To Be Like Jesus

To Be Like Jesus

One of my Easter traditions is placing a new Christian CD in my children’s Easter basket.  Last year I took a gamble and bought To Be Like Jesus, which was a gamble simply because I’d never listened to it – I’d never even heard anyone talk about it, as far as I can recall.  It’s been listened to a lot this past year and in the process has become one of our family’s very favorite albums.  In fact, when Sarah and I decided that we were going to expand our blogging horizons to include music reviews, I knew right away that it was one of the first ones I would write about.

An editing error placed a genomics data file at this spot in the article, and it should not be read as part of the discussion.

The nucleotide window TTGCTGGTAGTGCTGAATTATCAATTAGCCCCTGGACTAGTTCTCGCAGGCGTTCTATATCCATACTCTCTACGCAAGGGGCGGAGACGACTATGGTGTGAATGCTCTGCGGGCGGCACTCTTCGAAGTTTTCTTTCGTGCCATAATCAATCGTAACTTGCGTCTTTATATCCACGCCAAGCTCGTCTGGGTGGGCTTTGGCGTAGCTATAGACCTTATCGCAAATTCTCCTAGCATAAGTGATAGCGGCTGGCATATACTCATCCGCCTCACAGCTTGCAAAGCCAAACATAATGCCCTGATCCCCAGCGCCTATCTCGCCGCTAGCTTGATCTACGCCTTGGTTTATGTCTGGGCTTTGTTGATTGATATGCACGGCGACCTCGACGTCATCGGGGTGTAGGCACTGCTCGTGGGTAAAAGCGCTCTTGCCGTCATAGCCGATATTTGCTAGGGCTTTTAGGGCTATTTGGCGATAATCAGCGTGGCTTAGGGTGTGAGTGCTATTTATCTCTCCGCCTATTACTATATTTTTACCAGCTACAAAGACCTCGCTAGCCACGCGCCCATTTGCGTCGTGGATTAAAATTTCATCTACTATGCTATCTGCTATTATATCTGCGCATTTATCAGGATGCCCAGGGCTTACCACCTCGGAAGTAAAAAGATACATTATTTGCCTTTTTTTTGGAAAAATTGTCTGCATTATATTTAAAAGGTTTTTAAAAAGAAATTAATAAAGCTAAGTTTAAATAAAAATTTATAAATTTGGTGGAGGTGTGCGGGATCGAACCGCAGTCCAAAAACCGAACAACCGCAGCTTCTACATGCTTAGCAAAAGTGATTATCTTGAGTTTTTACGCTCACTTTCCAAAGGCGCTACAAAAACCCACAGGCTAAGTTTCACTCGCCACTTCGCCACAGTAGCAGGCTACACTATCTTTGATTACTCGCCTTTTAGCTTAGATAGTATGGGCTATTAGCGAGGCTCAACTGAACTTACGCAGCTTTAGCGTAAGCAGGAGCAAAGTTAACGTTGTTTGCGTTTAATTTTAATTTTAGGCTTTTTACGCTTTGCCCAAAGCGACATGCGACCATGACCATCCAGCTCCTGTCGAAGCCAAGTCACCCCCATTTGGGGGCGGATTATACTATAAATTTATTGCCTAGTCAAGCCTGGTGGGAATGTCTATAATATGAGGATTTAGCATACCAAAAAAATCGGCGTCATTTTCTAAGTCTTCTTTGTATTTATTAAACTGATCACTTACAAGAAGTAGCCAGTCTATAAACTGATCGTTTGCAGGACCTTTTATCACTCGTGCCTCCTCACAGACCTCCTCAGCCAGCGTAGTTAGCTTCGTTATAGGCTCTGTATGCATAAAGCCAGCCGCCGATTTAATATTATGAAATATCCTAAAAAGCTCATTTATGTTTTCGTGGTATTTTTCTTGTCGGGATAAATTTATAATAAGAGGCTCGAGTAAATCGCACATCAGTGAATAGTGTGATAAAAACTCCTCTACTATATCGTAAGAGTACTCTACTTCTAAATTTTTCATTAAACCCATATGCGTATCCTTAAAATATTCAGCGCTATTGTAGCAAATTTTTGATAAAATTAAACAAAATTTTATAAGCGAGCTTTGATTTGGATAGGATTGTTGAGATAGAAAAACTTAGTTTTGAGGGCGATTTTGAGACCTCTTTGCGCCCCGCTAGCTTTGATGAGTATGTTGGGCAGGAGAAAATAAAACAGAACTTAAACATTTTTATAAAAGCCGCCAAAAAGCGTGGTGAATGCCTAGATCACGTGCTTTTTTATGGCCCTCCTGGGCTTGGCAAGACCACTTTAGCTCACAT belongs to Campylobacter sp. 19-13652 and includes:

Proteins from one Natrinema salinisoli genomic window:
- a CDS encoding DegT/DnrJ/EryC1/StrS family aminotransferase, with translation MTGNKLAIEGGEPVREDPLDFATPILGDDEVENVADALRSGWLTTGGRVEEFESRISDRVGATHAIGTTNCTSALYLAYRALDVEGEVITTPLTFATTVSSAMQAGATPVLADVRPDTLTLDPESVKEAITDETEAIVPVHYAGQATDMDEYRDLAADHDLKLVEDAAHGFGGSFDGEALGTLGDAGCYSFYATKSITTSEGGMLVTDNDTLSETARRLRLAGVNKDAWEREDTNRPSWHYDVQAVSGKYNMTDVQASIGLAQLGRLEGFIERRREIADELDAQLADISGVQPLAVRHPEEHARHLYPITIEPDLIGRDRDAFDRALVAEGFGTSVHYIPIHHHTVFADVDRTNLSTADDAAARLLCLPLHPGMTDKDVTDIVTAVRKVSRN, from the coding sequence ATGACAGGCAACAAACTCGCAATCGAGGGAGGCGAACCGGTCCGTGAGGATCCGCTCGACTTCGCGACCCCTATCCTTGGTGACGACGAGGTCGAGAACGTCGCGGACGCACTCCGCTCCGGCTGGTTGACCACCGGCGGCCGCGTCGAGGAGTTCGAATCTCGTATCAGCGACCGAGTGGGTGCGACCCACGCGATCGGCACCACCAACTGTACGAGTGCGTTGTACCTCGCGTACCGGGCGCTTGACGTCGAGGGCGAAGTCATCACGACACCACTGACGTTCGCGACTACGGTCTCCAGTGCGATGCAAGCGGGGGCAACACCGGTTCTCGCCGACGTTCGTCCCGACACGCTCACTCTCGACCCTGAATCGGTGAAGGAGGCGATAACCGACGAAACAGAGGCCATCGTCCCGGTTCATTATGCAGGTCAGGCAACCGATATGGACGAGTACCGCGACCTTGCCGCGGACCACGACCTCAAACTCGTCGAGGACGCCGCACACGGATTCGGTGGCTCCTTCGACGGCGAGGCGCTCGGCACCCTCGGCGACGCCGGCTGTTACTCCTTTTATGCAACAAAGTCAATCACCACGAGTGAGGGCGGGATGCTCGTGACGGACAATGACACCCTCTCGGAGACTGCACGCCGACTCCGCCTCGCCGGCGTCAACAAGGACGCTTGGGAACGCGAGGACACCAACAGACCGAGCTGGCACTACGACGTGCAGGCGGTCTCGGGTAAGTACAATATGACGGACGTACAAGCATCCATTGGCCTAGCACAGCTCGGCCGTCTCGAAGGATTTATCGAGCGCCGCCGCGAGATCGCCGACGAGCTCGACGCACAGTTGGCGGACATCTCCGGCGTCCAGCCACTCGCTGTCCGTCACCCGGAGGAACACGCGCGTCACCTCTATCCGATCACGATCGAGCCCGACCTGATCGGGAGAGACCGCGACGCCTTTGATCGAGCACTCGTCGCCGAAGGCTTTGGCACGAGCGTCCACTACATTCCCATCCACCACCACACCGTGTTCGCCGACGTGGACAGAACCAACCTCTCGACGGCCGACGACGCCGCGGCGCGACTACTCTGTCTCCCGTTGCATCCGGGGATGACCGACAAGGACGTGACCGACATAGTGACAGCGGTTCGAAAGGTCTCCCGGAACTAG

The music of To Be Like Jesus is upbeat and catchy (in a good way!) and my daughter loves that the songs are sung by children as well as grown-ups.  The really outstanding feature of this album, though, is its lyrics.  The fruit of the Spirit is the overall theme of the CD and after the title song there’s a track devoted to each of the fruits, plus two others sandwiched in the middle.  The folks at Sovereign Grace have done an outstanding job of not turning the work of the Spirit into moralistic rules we must try very hard to obey.  Rather, in each of the songs there is acknowledgement that the fruit of the Spirit “grow in those who trust in you,” that we love God because he first loved us, that sin makes us want to go our own ways, and that intimacy with Christ is what will make us more like him.  This is no try-hard, be-a-good-person Christianity; it’s the real, grace-filled, true gospel deal.